Wednesday, May 03, 2006

The Twins Effect - review

The Twins Effect

Director: Dante Lam & Donnie Yen

Release: 2003

Contains spoilers

A few things to note about this film, this is a Hong Kong vampire movie, however unlike such films as Mr Vampire (1985), this is not a typical Chinese vampire story, the vampires being more Western in style. Secondly the review is of the Hong Kong version, which is slightly longer than the UK version and was released under the title “The Vampire Effect”. Final thing to note, is that there are no twins in the film, the title refers to the two leading actresses, Charlene Choi and Gillian Chung, who were in a canto-pop duo called the Twins.

The film starts in a near deserted train station at night. Two people watch the platform from above, Reeve (Ekin Cheng) and Lila (Josie Ho). Bats fly into the station and Reeve drinks something from a vial, telling Lila to wait for him – as dangerous work is a man’s work – he jumps down to the platform and boards a train which has pulled up. Lila is attacked in the balcony area as Reeve starts fighting hordes of vampires on the train. Interestingly the vampires dust, much like those in Buffy or the Blade movies (1998 - 2004). Eventually they both end up on the platform fighting a western vampire, whom we later discover is called The Duke (played with some gusto by Mickey Hardt). They do not defeat the Duke but Reeve takes his arm and it is clear that Lila is injured.

A voice-over as Reeve carries her away indicates that she has died, she was his third partner in the anti-vampire league and he loved her, he vows never to love a partner again.

Next we see a girl meet four people outside a church. She is real estate agent Miss Momoko (Mandy Chung) who hopes to rent the church to Kazaf (Edison Chen) and his servant Prada (Anthony Wong Chau-Sang). Instead they buy the place. Kazaf is a vampire Prince who will not “suck” humans. There is a scene where Momoko has some form of insect (mosquito?) on her neck and squashes it, causing an open wound. The two vampire women with Kazaf present fangs behind her back but are called back by Prada. I mention this scene because I want to quickly examine the visual differences between the good vampires and bad. Whilst not exactly consistent, all the bad vampires have mouths filled with fangs and the Duke has red eyes. The good vampires seem to have the two traditional fangs and icy blue glowing eyes. Just an interesting visual touch.

Later, in a restaurant, a man is accosted by his ex-girlfriend Helen (Charlene Choi), Kazaf becomes involved and gets Helen’s number – he is very taken with the sassy young girl. Reeve then meets his new partner at the airport, Gypsy (Gillian Chung). It happens that Helen is Reeve’s sister and she and Gypsy do not get on.

We then find out the rules of vampirism and the main storyline. The vampires cannot go out in the day, they must drink blood. The Duke has rebelled against the royal family and is stealing their essence in order to open the book “day for night”, which contains the blood of the ultimate vampire and can give daywalking abilities. Kazaf is the last Prince and has been sent the book. To fight vampires the human’s must consume vampire blood, this gives them vampire strength for about an hour and a half and then they must take an antidote, that Reeve hides as banana essence – because Helen hates bananas.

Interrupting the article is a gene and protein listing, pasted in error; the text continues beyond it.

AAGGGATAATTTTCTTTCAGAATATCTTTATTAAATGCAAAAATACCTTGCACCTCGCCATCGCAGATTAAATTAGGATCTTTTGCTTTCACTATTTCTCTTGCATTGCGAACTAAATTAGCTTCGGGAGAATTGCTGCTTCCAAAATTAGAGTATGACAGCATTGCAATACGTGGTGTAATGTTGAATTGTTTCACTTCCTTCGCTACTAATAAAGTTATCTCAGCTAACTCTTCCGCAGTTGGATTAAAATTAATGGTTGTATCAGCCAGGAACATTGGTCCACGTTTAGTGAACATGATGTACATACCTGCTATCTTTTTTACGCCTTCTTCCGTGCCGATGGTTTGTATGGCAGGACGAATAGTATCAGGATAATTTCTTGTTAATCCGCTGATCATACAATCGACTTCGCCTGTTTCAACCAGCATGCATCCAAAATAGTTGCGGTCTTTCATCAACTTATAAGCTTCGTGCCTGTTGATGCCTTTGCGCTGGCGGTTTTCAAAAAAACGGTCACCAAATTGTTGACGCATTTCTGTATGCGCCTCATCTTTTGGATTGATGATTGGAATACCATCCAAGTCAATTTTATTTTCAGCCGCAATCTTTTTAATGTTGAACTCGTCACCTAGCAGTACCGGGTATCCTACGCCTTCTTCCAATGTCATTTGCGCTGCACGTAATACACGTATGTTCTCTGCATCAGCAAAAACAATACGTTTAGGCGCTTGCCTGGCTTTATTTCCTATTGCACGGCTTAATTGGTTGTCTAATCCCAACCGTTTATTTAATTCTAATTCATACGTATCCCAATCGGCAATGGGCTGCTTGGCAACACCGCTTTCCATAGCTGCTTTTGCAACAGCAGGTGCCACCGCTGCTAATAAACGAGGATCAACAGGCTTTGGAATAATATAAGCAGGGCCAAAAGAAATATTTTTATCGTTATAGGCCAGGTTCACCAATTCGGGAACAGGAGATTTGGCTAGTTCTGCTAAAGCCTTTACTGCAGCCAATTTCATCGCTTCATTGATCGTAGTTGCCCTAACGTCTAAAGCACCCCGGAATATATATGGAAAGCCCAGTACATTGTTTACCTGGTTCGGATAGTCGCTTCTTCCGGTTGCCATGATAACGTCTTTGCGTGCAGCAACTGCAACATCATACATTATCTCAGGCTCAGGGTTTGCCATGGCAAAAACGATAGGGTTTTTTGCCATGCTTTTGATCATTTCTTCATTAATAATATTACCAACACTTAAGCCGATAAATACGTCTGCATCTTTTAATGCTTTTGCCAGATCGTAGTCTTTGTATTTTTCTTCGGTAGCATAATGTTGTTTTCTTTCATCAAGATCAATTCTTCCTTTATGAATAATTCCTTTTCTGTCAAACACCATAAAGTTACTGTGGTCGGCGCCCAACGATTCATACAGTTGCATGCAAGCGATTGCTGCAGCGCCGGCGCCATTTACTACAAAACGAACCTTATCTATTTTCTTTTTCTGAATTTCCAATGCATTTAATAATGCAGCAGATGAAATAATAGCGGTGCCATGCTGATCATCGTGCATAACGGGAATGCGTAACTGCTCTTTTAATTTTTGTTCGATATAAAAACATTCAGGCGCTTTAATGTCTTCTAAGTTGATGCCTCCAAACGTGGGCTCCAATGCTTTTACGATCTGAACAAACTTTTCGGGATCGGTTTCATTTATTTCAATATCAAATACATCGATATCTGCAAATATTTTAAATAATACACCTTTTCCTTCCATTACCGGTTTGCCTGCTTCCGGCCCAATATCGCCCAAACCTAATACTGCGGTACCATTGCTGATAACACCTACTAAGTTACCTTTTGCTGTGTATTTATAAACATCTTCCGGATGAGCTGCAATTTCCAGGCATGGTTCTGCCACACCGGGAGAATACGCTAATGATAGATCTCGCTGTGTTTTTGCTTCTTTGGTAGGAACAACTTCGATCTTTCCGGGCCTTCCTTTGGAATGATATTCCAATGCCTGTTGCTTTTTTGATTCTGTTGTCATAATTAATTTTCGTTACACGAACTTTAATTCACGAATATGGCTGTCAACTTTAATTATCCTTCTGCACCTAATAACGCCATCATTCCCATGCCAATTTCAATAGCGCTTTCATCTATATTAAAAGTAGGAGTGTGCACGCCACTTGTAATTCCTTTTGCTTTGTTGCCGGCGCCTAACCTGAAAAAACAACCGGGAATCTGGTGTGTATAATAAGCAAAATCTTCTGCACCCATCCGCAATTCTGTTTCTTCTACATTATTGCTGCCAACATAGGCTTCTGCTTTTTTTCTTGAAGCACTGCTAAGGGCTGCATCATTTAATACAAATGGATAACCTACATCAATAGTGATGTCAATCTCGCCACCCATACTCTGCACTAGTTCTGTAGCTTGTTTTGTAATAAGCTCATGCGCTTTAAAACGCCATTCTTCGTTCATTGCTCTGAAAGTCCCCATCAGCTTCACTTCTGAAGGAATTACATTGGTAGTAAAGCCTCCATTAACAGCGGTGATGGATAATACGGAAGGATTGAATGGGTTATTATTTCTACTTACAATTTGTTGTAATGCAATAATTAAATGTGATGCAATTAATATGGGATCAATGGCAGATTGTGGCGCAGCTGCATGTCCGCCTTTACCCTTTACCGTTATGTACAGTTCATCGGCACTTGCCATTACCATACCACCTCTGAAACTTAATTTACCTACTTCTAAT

The film then goes through a series of comedy and “date movie” moments that actually work really well, as Gypsy and Reeve get to know each other – and Gypsy falls for him, and Kazaf and Helen develop their relationship. One stand-out moment is when Kazaf puts on mystical oil in order to go out in daylight to date Helen. The reason for mentioning this is because they end up gate-crashing the wedding of Jackie (Jackie Chan) in an amusing comedy moment that sees Helen giving Jackie a ring from Kazaf’s finger – the wedding ring is missing – and the ring mark setting on fire as it has no oil on it; attention to detail like this makes this movie. This is not a stand alone scene and they meet Jackie again, in his job as a paramedic – cue a Jackie Chan stunt fight comedy moment.

There is also the obligatory, it seems, hero almost turning into a vampire moment with Reeve. He looses his antidote – picking up banana essence instead. Rushing back home he and Gypsy discover that Helen has been baking banana cake (with the antidote) as Kazaf, to pass for human, has said he enjoys bananas.

The film becomes deadly serious again towards the end, with a massive wire fight. It must also be said that it is set up for a sequel and got one, kind of. Twins Effect 2 (2004) is nothing to do with the first film, being more comedic and a period piece with different characters. It seems the mainland Chinese authorities disapproved of the concept of a vampire movie – though that might just be imdb speculation.

The film has its problems. The Jackie Chan bits are good, but can feel like they were added in order to get his name in the credits. There is at least one moment of blatant product placement. Never-the-less the film manages to skilfully blend, comedy, action and romance and intermingle western style vampires in a Hong Kong movie. I’m going to give this 7.5 out of 10, but you must be prepared for a slapstick comedy with some high octane action elements. Some have said the movie looses something on the second watch, but I re-watched this for the review and still enjoyed it.

The official site is here, it is a flash page with menu’s in English but the substance in Chinese. However it does carry a couple of trailers.

The imdb page is here.

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